Chicas et al v. Union Tank Car Company

Filing 45

MEMORANDUM AND ORDER. There is insufficient evidence in the record for a reasonable jury to infer that UTCC had the requisite knowledge of a dangerous condition on its premises and failed to warn others. Plaintiffs have failed to demonstrate the th ey satisfy an exception to 95.003 of the Texas Civil Practice and Remedies Code, which insulates property owners from liability for injuries to employees of independent contractors. There remain no material facts in dispute, and UTCC is entitled to judgment as a matter of law. Accordingly, UTCC's motion for summary judgment is granted. Signed by Judge Marcia A. Crone on 5/24/17. (mrp, )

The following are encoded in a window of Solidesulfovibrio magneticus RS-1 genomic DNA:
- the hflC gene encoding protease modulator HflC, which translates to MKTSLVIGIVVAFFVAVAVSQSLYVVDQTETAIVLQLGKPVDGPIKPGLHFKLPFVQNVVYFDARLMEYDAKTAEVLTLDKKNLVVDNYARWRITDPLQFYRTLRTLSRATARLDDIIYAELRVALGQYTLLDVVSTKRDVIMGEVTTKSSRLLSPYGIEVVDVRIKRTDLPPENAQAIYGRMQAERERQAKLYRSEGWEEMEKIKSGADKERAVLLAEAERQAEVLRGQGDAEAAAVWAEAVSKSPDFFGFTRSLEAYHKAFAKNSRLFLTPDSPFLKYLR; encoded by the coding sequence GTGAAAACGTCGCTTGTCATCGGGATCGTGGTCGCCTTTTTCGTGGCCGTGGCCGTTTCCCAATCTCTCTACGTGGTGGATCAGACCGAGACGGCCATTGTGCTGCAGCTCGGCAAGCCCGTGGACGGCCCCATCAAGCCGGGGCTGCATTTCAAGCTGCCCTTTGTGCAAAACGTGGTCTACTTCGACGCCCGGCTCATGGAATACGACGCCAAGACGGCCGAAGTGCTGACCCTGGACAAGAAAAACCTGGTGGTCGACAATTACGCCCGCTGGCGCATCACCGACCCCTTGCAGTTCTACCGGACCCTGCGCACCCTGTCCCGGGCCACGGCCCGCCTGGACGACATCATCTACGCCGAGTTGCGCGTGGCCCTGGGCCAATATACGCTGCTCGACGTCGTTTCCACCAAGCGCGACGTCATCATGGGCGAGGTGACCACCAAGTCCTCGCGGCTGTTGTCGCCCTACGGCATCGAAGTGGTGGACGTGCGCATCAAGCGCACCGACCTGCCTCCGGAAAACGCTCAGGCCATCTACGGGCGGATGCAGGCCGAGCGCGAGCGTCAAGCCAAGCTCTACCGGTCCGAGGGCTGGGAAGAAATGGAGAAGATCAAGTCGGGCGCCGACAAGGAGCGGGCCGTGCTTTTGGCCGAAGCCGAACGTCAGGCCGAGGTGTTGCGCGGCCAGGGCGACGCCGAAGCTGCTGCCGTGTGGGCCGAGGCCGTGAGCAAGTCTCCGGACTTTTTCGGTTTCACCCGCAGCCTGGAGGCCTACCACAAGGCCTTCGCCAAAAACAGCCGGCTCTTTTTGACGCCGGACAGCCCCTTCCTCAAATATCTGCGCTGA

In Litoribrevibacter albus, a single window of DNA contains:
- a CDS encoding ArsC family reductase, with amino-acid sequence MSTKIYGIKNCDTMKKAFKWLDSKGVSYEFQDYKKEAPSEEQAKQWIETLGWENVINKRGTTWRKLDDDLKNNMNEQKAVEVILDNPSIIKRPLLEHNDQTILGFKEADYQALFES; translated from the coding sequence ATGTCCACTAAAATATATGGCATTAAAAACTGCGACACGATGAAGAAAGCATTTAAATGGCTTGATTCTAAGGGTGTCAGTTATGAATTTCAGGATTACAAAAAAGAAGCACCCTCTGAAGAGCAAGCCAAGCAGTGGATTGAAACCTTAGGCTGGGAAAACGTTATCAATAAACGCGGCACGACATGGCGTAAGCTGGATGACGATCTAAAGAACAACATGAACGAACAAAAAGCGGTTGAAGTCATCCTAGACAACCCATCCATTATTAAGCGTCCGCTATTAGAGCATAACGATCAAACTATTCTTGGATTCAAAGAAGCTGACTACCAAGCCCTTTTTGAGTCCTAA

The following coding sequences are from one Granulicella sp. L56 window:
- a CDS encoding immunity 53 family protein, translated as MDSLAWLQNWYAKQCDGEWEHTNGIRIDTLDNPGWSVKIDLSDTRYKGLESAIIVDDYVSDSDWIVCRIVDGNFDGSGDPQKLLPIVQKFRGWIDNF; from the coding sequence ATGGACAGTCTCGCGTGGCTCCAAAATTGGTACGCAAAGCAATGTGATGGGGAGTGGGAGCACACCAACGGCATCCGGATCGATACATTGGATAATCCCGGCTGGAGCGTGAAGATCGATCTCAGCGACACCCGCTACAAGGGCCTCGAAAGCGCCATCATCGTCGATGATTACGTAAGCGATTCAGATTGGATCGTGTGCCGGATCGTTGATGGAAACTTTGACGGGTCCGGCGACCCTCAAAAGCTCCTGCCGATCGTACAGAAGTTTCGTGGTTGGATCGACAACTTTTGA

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UNITED STATES DISTRICT COURT OSCAR CHICAS, ANA GONZALES, JOSE § ALFARO, ERIC ALFARO, MARIA § CHICAS, and MARIA ALFARO, § § Plaintiffs, § § versus § § UNION TANK CAR COMPANY and JEFF § BERG, § § Defendants. § EASTERN DISTRICT OF TEXAS CIVIL ACTION NO. 1:16-CV-201 MEMORANDUM AND ORDER Pending before the court is Defendant Union Tank Car Company’s (“UTCC”) Motion for Summary Judgment (#39) in which UTCC seeks summary judgment on all claims asserted against it. Having considered the pending motion, the submissions of the parties, the pleadings, and the applicable law, the court is of the opinion that summary judgment is warranted. I. Background UTCC owns a railcar repair facility in Cleveland, Texas. The facility includes railroad tracks used to facilitate the movement of railcars on site. At some point in 2013, UTCC contracted with Bayou City Rail (“Bayou”) to perform maintenance and repair work on the railroad tracks at the Cleveland facility. Oscar Alfaro (“Alfaro”), an employee of Bayou, was the foreman in charge of the Bayou crew working on this project. On October 23, 2013, Alfaro was operating a backhoe, which was owned and maintained by Bayou. As Alfaro exited the backhoe, he threw a piece of metal scrap into the cab, striking a lever and activating the boom on the backhoe. The boom swung around and pinned Alfaro between the boom and the backhoe outrigger. Alfaro died as a result of this incident.1 On August 19, 2015, Plaintiffs, as wrongful death beneficiaries and on behalf of the Estate of Alfaro, filed suit against UTCC, asserting claims of gross negligence.2 Plaintiffs contend that UTCC “failed to own, control, supervise, maintain, and inspect the [backhoe], in a reasonable manner, thereby causing the fatal injuries to Oscar Alfaro.” On February 17, 2017, UTCC designated Bayou as a responsible third party, asserting that, as Alfaro’s employer, Bayou was responsible for training, instructing, and supervising him. Despite Plaintiffs’ opposition, the court deemed such designation timely on March 29, 2017. Thereafter, on April 21, 2017, UTCC filed the instant motion alleging that Plaintiffs cannot meet their burden under § 95.003 of the Texas Civil Practice and Remedies Code and, therefore, UTCC is entitled to judgment as a matter of law. In response, Plaintiffs maintain that genuine disputes of material fact exist with regard to whether UTCC: (1) exercised control over Alfaro’s work; (2) had knowledge of the danger or condition on its premises—i.e. the backhoe’s malfunctioning; and (3) failed to warn of such danger or condition adequately. 1 Alfaro was alone at the time of his fatal accident. Thus, there were no witnesses to the events leading up to his death. Nevertheless, the parties agree that, based on the evidence, this is the most likely scenario. In any event, the precise manner in which he was killed is not dispositive of the issues before the court. 2 The entire procedural history of this case is described in the court’s previous Memorandum and Orders (#s 30, 35); thus, it is not necessary to reiterate it here. 2 II. Analysis A. Evidentiary Objections As an initial matter, UTCC objects to several portions of Plaintiffs’ summary judgment evidence on the basis of hearsay. Evidence offered for or against summary judgment is subject to the same standards and rules that govern the admissibility of evidence at trial. Reeves v. Wells Fargo Home Mortg., 544 F. App’x 564, 569 (5th Cir. 2013) (citing Donaghey v. Ocean Drilling & Expl. Co., 974 F.2d 646, 650 n.3 (5th Cir. 1992)); Okpala v. City of Houston, 397 F. App’x 50, 55 n.15 (5th Cir. 2010); Paz v. Brush Engineered Materials, Inc., 555 F.3d 383, 387-88 (5th Cir. 2009). “Evidence on summary judgment may be considered to the extent not based on hearsay or other information excludable at trial.” Fowler v. Smith, 68 F.3d 124, 126 (5th Cir. 1995) (citing Salas v. Carpenter, 980 F.2d 299, 304 (5th Cir. 1992); Martin v. John W. Stone Oil Distrib., Inc., 819 F.2d 547, 549 (5th Cir. 1987)); see Roberts v. City of Shreveport, 397 F.3d 287, 295 (5th Cir. 2005); Okoye v. Univ. of Tex. Health Sci. Ctr., 245 F.3d 507, 510 (5th Cir. 2001); Garcia v. Reeves Cty., 32 F.3d 200, 203 (5th Cir. 1994). Here, UTCC contends that three excerpts from Plaintiff Eric Alfaro’s (“Eric”) deposition are hearsay because they include discussions between Alfaro and David Lawrence (“Lawrence”), a UTCC employee. Specifically, Eric testified that Alfaro never knew what his work duties would be until he reported to Lawrence, who would instruct him on what his crew was to do for the day.3 These statements, arguably, are not submitted for the truth of the matter asserted but merely to reflect the control retained by UTCC over the way in which Alfaro and other Bayou employees 3 Eric, who also worked for Bayou on the UTCC project, was present in the same room during these meetings. 3 carried out their work on UTCC’s premises. Therefore, they are not hearsay. FED. R. EVID. 801(c). In any event, any statements made by Lawrence that are offered for the truth of the matter asserted are nonetheless admissible. A statement made by an employee of the opposing party within the scope of that relationship qualifies as an admission of a party opponent and, therefore, is admissible to defeat summary judgment. See FED. R. EVID. 801(d)(2)(D); McMann v. Greystar Mgmt. Servs., LP, No. 1:12-CV-909, 2013 WL 6243847, at *4 n.1 (W.D. Tex. Dec. 2, 2013). Accordingly, UTCC’s objections to the aforementioned portions of Eric’s deposition are OVERRULED. Additionally, UTCC objects to an interview given by Jeff Trevino (“Trevino”), a manager at Bayou, to OSHA after Alfaro’s accident. Because this interview contains out-of-court statements offered for their truth, the court will disregard it. Consequently, UTCC’s objection to Trevino’s interview is SUSTAINED and the exhibit is STRUCK. B. Summary Judgment Standard Rule 56(a) of the Federal Rules of Civil Procedure provides that summary judgment shall be granted “if the movant shows that there is no genuine dispute as to any material fact and the movant is entitled to judgment as a matter of law.” FED. R. CIV. P. 56(a); accord Hefren v. McDermott, Inc., 820 F.3d 767, 771 (5th Cir. 2016). The party seeking summary judgment bears the initial burden of informing the court of the basis for its motion and identifying those portions of the pleadings, depositions, answers to interrogatories, and admissions on file, together with the affidavits, if any, which it believes demonstrate the absence of a genuine issue of material fact. Celotex Corp. v. Catrett, 477 U.S. 317, 323 (1986); Davis v. Fort Bend Cty., 765 F.3d 480, 484 4 (5th Cir. 2014), cert. denied, 135 S. Ct. 2804 (2015); Tech. Automation Servs. Corp. v. Liberty Surplus Ins. Corp., 673 F.3d 399, 407 (5th Cir. 2012). “A fact issue is material if its resolution could affect the outcome of the action.” Hemphill v. State Farm Mut. Auto. Ins. Co., 805 F.3d 535, 538 (5th Cir. 2015), cert. denied, 136 S. Ct. 1715 (2016); Tiblier v. Dlabal, 743 F.3d 1004, 1007 (5th Cir. 2014); accord Poole v. City of Shreveport, 691 F.3d 624, 627 (5th Cir. 2012); Cooper Tire & Rubber Co. v. Farese, 423 F.3d 446, 454 (5th Cir. 2005). “Factual disputes that are irrelevant or unnecessary will not be counted.” Tiblier, 743 F.3d at 1007 (quoting Anderson v. Liberty Lobby, Inc., 477 U.S. 242, 248 (1986)). “An issue is ‘genuine’ if it is real and substantial, as opposed to merely formal, pretended, or a sham.” Hudspeth v. City of Shreveport, 270 F. App’x 332, 334 (5th Cir. 2008) (quoting Bazan ex rel. Bazan v. Hidalgo Cty., 246 F.3d 481, 489 (5th Cir. 2001)). Thus, a genuine issue of material fact exists “if the evidence is such that a reasonable jury could return a verdict for the nonmoving party.” Hefren, 820 F.3d at 771 (quoting Anderson, 477 U.S. at 248); Tiblier, 743 F.3d at 1007; accord Haverda v. Hays Cty., 723 F.3d 586, 591 (5th Cir. 2013). The moving party, however, “need not negate the elements of the nonmovants’ case.” Pioneer Expl., L.L.C. v. Steadfast Ins. Co., 767 F.3d 503, 511 (5th Cir. 2014); Bayle v. Allstate Ins. Co., 615 F.3d 350, 355 (5th Cir. 2010); Boudreaux v. Swift Transp. Co., 402 F.3d 536, 540 (5th Cir. 2005) (citing Little v. Liquid Air Corp., 37 F.3d 1069, 1075 (5th Cir. 1994)). Once a proper motion has been made, the nonmoving parties may not rest upon mere allegations or denials in the pleadings but must present affirmative evidence, setting forth specific facts, to demonstrate the existence of a genuine issue for trial. Celotex Corp., 477 U.S. at 322 n.3; see Beard v. Banks, 548 U.S. 521, 529 (2006) (quoting FED. R. CIV. P. 56(e)); Distribuidora 5 Mari Jose, S.A. de C.V. v. Transmaritime, Inc., 738 F.3d 703, 706 (5th Cir. 2013). The court must “review the record ‘taken as a whole.’” Black v. Pan Am. Labs., LLC, 646 F.3d 254, 273 (5th Cir. 2011) (quoting Reeves v. Sanderson Plumbing Prods., Inc., 530 U.S. 133, 150 (2000) (quoting Matsushita Elec. Indus. Co. v. Zenith Radio Corp., 475 U.S. 574, 587 (1986))); see City of Alexandria v. Brown, 740 F.3d 339, 350 (5th Cir. 2014). All the evidence must be construed in the light most favorable to the nonmoving parties, and the court will not weigh the evidence or evaluate its credibility. Reeves, 530 U.S. at 150; Tiblier, 743 F.3d at 1007; see Hefren, 820 F.3d at 771. The evidence of the nonmovants is to be believed, with all justifiable inferences drawn and all reasonable doubts resolved in their favor. Tolan v. Cotton, 134 S. Ct. 1861, 1863 (2014) (citing Anderson, 477 U.S. at 255); Hemphill, 805 F.3d at 538; Pioneer Expl., L.L.C., 767 F.3d at 511. Furthermore, unlike Texas law, federal law does not recognize “no evidence” motions for summary judgment. See FED. R. CIV. P. 56(a). Although UTCC acknowledges this, it nonetheless maintains that it “is entitled to summary judgment under a no evidence standard” because Plaintiffs have “no evidence” to support any of the elements under their cause of action. The concept of a “no evidence” summary judgment, however, “neither accurately describes federal law nor has any particular import in the vernacular of federal summary judgment procedure.” Royal Surplus Lines Ins. Co. v. Brownsville Indep. Sch. Dist., 404 F. Supp. 942, 948 (S.D. Tex. 2005). Rather, “federal law contemplates a shifting burden” in which the party seeking summary judgment bears the initial burden of demonstrating the absence of a genuine dispute of material fact. Id. Thus, to the extent UTCC seeks a “no evidence” summary judgment, 6 that request is denied. Instead, the court will analyze UTCC’s motion under the burden-shifting framework of Rule 56. C. Liability for Injuries to Independent Contractors The liability of property owners for injuries to contractors and subcontractors is governed by Chapter 95 of the Texas Civil Practice and Remedies Code. Section 95.003 provides: A property owner is not liable for personal injury, death, or property damage to a contractor, subcontractor, or an employee of a contractor or subcontractor who constructs, repairs, renovates, or modifies an improvement to real property, including personal injury, death, or property damage arising from the failure to provide a safe workplace unless: (1) the property owner exercises or retains some control over the manner in which the work is performed, other than the right to order the work to start or stop or to inspect progress or receive reports; and (2) the property owner had actual knowledge of the danger or condition resulting in the personal injury, death, or property damage and failed to adequately warn. TEX. CIV. PRAC. & REM. CODE § 95.003. Thus, § 95.003 requires that a plaintiff adduce evidence that the defendant actually knew of the dangerous condition, not merely evidence that the defendant should have known about it, in order to overcome the statutory protection provided by Chapter 95. See TEX. CIV. PRAC. & REM. CODE § 95.003(2). “In other words, the burden [ ] rests upon the plaintiff to show both (1) control and (2) actual knowledge of the danger. These are two independent and necessary conditions to the imposition of liability.” Dyall v. Simpson Pasadena Paper Co., 152 S.W.3d 688, 699 (Tex. App.—Houston [14th Dist.] 2004, pet. denied). Section 95.002 contains the following provision regarding the statute’s applicability: This chapter applies only to a claim: 7 (1) against a property owner, contractor, or subcontractor for personal injury, death, or property damage to an owner, a contractor, or a subcontractor or an employee of a contractor or subcontractor; and (2) that arises from the condition or use of an improvement to real property where the contractor or subcontractor constructs, repairs, renovates, or modifies the improvement. TEX. CIV. PRAC. & REM. CODE § 95.002. Thus, two requirements must be met before a suit for a worker’s injuries falls within the parameters of Chapter 95. First, the suit must be brought by and against a party specified in § 95.002(1); second, the claim must “arise from” an activity involving a modification or improvement to the property. Petri v. Kestrel Oil & Gas Props., L.P., 878 F. Supp. 2d 744, 770 (S.D. Tex. 2012); Williamson v. Paccar, Inc., No. 4:06-CV-282, 2007 WL 2264720, at *3 (E.D. Tex. Aug. 6, 2007); Vanderbeek v. San Jacinto Methodist Hosp., 246 S.W.3d 346, 350 (Tex. App.—Houston [14th Dist.] 2008, no pet.); Phillips v. Dow Chem. Co., 186 S.W.3d 121, 131 (Tex. App.—Houston [14th Dist.] 2005, no pet.). The second prong of the statute is satisfied so long as the contractor makes a modification, renovation, repair, or refurbishment to any permanent structure attached to the land. Francis v. Coastal Oil & Gas Co., 130 S.W.3d 76, 85 (Tex. App.—Houston [1st Dist.] 2003, no pet.); see Sonnier v. ChisholmRyder Co., Inc., 909 S.W.2d 475, 479 (Tex. 1995). A “property owner,” as defined in Chapter 95, is “a person or entity that owns real property primarily used for commercial or business purposes.” TEX. CIV. PRAC. & REM. CODE § 95.001(3). A “claim” is defined as “a claim for damages caused by negligence.” TEX. CIV. PRAC. & REM. CODE § 95.001(1). The Supreme Court of Texas recently held that “Chapter 95 applies to all independent contractor claims for damages caused by a property owner’s negligence when the requirements of section 95.002(2) are satisfied.” Abutahoun v. Dow Chem. Co., 463 8 S.W.3d 42, 43 (Tex. 2015) (emphasis added). Moreover, when Chapter 95 is applicable to an independent contractor’s negligence claim, it is the sole means of recovery against the property owner. Id. at 51. Here, Plaintiffs have asserted damages for UTCC’s alleged gross negligence. It is undisputed that UTCC is a property owner and that Alfaro was the employee of a contractor to UTCC. Further, at the time of his death, Alfaro was conducting repairs on railroad tracks, a permanent structure attached to UTCC’s real property. Accordingly, because Alfaro’s injury arose from his work on UTCC’s railcar repair facility, Plaintiffs’ claims against UTCC fall within the scope of § 95.002. D. Chapter 95 Burden of Production The defense has the initial burden of establishing that Chapter 95 applies to the case. Gorman v. Meng, 335 S.W.3d 797, 802 (Tex. App.—Dallas 2011, no pet.); Rueda v. Paschal, 178 S.W.3d 107, 111 (Tex. App.—Houston [1st Dist.] 2005, no pet.); see Jones v. Apache Corp., No. G-05-499, 2007 WL 656268, at *2 (S.D. Tex. Feb. 27, 2007); Moreno v. BP Am. Prod. Co., No. 04-08-00036, 2008 WL 4172248, at *2 (Tex. App.—San Antonio, Sept. 10, 2008, no pet. h.). Once it is shown that Chapter 95 applies, however, the burden shifts to the plaintiff to show that the defendant is not protected from liability under § 95.003. Rueda, 178 S.W.3d at 111. Specifically, in order to prevail against a defendant’s motion for summary judgment, the plaintiff must show: (1) that the defendant had control over the dangerous condition which caused the injury; and (2) that the defendant had actual knowledge of that condition and failed to warn him adequately about the danger. Phillips, 186 S.W.3d at 133 (“the plaintiff has to present evidence demonstrating triable issues of fact concerning both required elements of section 95.003 to 9 overcome [the] statute’s general rule of nonliability” upon a defendant’s motion for summary judgment); see Ellwood Tex. Forge Corp. v. Jones, 214 S.W.3d 693, 700 (Tex. App.—Houston [14th Dist.] 2007, pet. denied); Rueda, 178 S.W.3d at 110; Dyall, 152 S.W.3d at 699; Kelly v. LIN Television of Tex., L.P., 27 S.W.3d 564, 567 (Tex. App.—Eastland 2000, pet. struck). 1. Control Under § 95.003(1) Pursuant to § 95.003, UTCC cannot be held liable unless Plaintiffs show that UTCC exercised or retained some control over the manner in which the work was performed. TEX. CIV. PRAC. & REM. CODE § 95.003. The requirements are clear: to penetrate the shield of nonliability, the premises owner’s control must extend to the “means, methods, or details” of the independent contractor’s work to such an extent that “the contractor is not entirely free to do the work in his own way.” Elliott-Williams Co. v. Diaz, 9 S.W.3d 801, 804 (Tex. 1999) (quoting RESTATEMENT (SECOND) OF TORTS § 414 at cmt. c); accord Moreno, 2008 WL 4172248, at *3; Ellwood Tex. Forge, 214 S.W.3d at 700; Gaspard v. DuPont Dow Elastomers, L.L.C., 140 S.W.3d 415, 419 (Tex. App.—Beaumont 2004, no pet.). A general right to order work to start or stop, to inspect progress and receive reports, to make suggestions or recommendations that need not necessarily be followed, or to prescribe alterations and deviations does not trigger liability. Hoechst-Celanese Corp. v. Mendez, 967 S.W.2d 354, 356 (Tex. 1998) (quoting RESTATEMENT (SECOND) OF TORTS § 414 at cmt. c); see TEX. CIV. PRAC. & REM. CODE § 95.003(1); Dow Chem. Co. v. Bright, 89 S.W.3d 602, 606 (Tex. 2002); Vanderbeek, 246 S.W.3d at 351; Bartee v. Baylor Coll. of Med., No. 14-06-00324-CV, 2007 WL 2989614, at *3 (Tex. App.—Houston [14th Dist.] Oct. 16, 2007, no pet.). The premises owner’s control must also relate to the activity that actually caused the injury. Arsement v. Spinnaker Expl. Co., LLC, 400 F.3d 238, 252 (5th 10 Cir. 2005); Elliott-Williams Co., 9 S.W.3d at 804; Coastal Marine Serv. of Tex., Inc. v. Lawrence, 988 S.W.2d 223, 226 (Tex. 1999); Ellwood Tex. Forge Corp., 214 S.W.3d at 700. Although the ownership of property generally carries with it the right to control such property, this overarching principle does not address the type of control contemplated by Chapter 95—control over the “means, methods, or details” of an independent contractor’s work. Union Carbide Corp. v. Smith, 313 S.W.3d 370, 375 (Tex. App.—Houston [1st Dist.] 2009, pet. denied). As one federal court explained, “[t]he clear language of Section 95.003(1) indicates that the property owner must retain control over the plaintiff’s work, not the object or improvement causing the alleged injury, in order to be held liable.” Williamson, 2007 WL 2264720, at *4 (emphasis in original). In the instant case, UTCC asserts in a conclusory manner that “there is no evidence that UTCC exercised or retained sufficient control over the manner in which [Alfaro] performed his work, other than the right to order the work to start or stop or to inspect progress or receive reports.” In response, Plaintiffs proffer the deposition of Eric, Alfaro’s son, and the purchase orders for the work done by Bayou. Eric was also an employee of Bayou and worked as a laborer on the UTCC project.4 At deposition, Eric testified that UTCC controlled Alfaro’s work by requiring daily management control meetings with Lawrence, a UTCC employee. According to Eric, neither he nor his father knew what they would be doing at work each day until Alfaro reported to the office. At the office, Lawrence would instruct Alfaro and his crew regarding their tasks for the day. 4 Eric was the first person to find Alfaro after the accident. He did not return to work at Bayou after his father’s death. 11 Furthermore, the purchase orders for the work done by Bayou clearly state that Bayou had to conduct its work at UTCC’s “direction.” Based on this evidence, a reasonable jury could conclude that UTCC exercised or retained some control over the manner in which Alfaro’s work was performed. Accordingly, Plaintiffs have established that a genuine issue of material fact exists with regard to this element. 2. Knowledge Under § 95.003(2) Chapter 95 mandates that the owner have actual knowledge of the dangerous condition resulting in personal injury, death, or damage for liability to arise. TEX. CIV. PRAC. & REM. CODE § 95.003(2); Pasadena Ref. Sys., Inc. v. McCraven, No. 14-10-00837-CV, 2012 WL 1693697, at *6 (Tex. App.—Houston [14th Dist.] May 15, 2012, pet. dism’d); Dyall, 152 S.W.3d at 707 n.18 (citing Bishop v. Nabisco, Inc., No. 14-03-00639-CV, 2004 WL 832916, at *3 (Tex. App.—Houston [14th Dist.] 2004, no pet.)); accord Williamson, 2007 WL 2264720, at *5. Knowledge that an activity is potentially dangerous is not sufficient to meet this requirement. Dyall, 152 S.W.3d at 707 n.18 (citing Bishop, 2004 WL 832916, at *3); accord Williamson, 2007 WL 2264720, at *5. Hence, “knowledge of the dangerous condition” within the meaning of the statute requires that the observer actually know that the condition is dangerous. Rueda, 178 S.W.3d at 110-111. Additionally, the dangerous condition known to the defendant must be the same dangerous condition that proximately caused the injury or damage at issue. See TEX. CIV. PRAC. & REM. CODE § 95.003(2); Brocken v. Entergy Gulf States, Inc., 197 S.W.3d 429, 439 (Tex. App.—Beaumont 2006, no pet.). Finally, an owner who has actual knowledge of the relevant dangerous condition can still invoke the protection of Chapter 95 if he adequately warns 12 the contractor of the danger. See TEX. CIV. PRAC. & REM. CODE § 95.003(2); Jones, 2007 WL 656268, at *3. Before assessing whether UTCC had “actual knowledge of a dangerous condition,” the relevant condition that proximately caused the injury must be identified. James v. Cousins Prop., Tex., L.P., No. 03-06-00617, 2008 WL 2220016, at *2 (Tex. App.—Austin May 30, 2008, no pet.); see Brocken, 197 S.W.3d at 439-40. Here, the precise condition is the backhoe’s tendency to malfunction. More specifically, according to Plaintiffs, the backhoe was known to lose control and spin randomly, and the backhoe’s boom would erratically move itself on occasion. UTCC maintains that there is “no evidence that UTCC had actual knowledge of the danger or condition.” As to this element, the court agrees with UTCC. Plaintiffs assert that Alfaro informed UTCC employees regarding the problems with the backhoe. At deposition, Eric testified that Alfaro reported these issues to Trevino. According to Eric’s deposition testimony, however, Trevino was a General Manager for Bayou.5 Thus, Plaintiffs’ evidence establishes that Alfaro reported the issues with the backhoe to Bayou, not to UTCC. Plaintiffs do not contend that Trevino relayed this information to anyone at UTCC. Importantly, Chapter 95 mandates that the property owner—in this case, UTCC—have actual knowledge. The record is devoid of any evidence that UTCC had actual knowledge of the alleged dangerous condition on the premises and failed to warn others of the hazard, as required for the imposition of liability under § 95.003(2). Consequently, Plaintiffs have failed to meet their burden, and summary judgment is warranted. 5 In their response, Plaintiffs refer to Trevino as “UTCC’s Jeff Trevino,” suggesting that he was an employee of UTCC. Nonetheless, at deposition, Eric identifies Trevino as one of the Bayou managers on the UTCC project. Therefore, the evidence before the court demonstrates that Trevino was employed by Bayou, not UTCC. 13 III. Conclusion Based on the above analysis, there is insufficient evidence in the record for a reasonable jury to infer that UTCC had the requisite knowledge of a dangerous condition on its premises and failed to warn others. Thus, Plaintiffs have failed to demonstrate that they satisfy an exception to § 95.003 of the Texas Civil Practice and Remedies Code, which insulates property owners from liability for injuries to employees of independent contractors. There remain no material facts in dispute, and UTCC is entitled to judgment as a matter of law. Accordingly, UTCC’s motion for summary.judgment is GRANTED. SIGNED at Beaumont, Texas, this 7th day of September, 2004. SIGNED at Plano, Texas, this 24th day of May, 2017. ________________________________________ MARCIA A. CRONE UNITED STATES DISTRICT JUDGE 14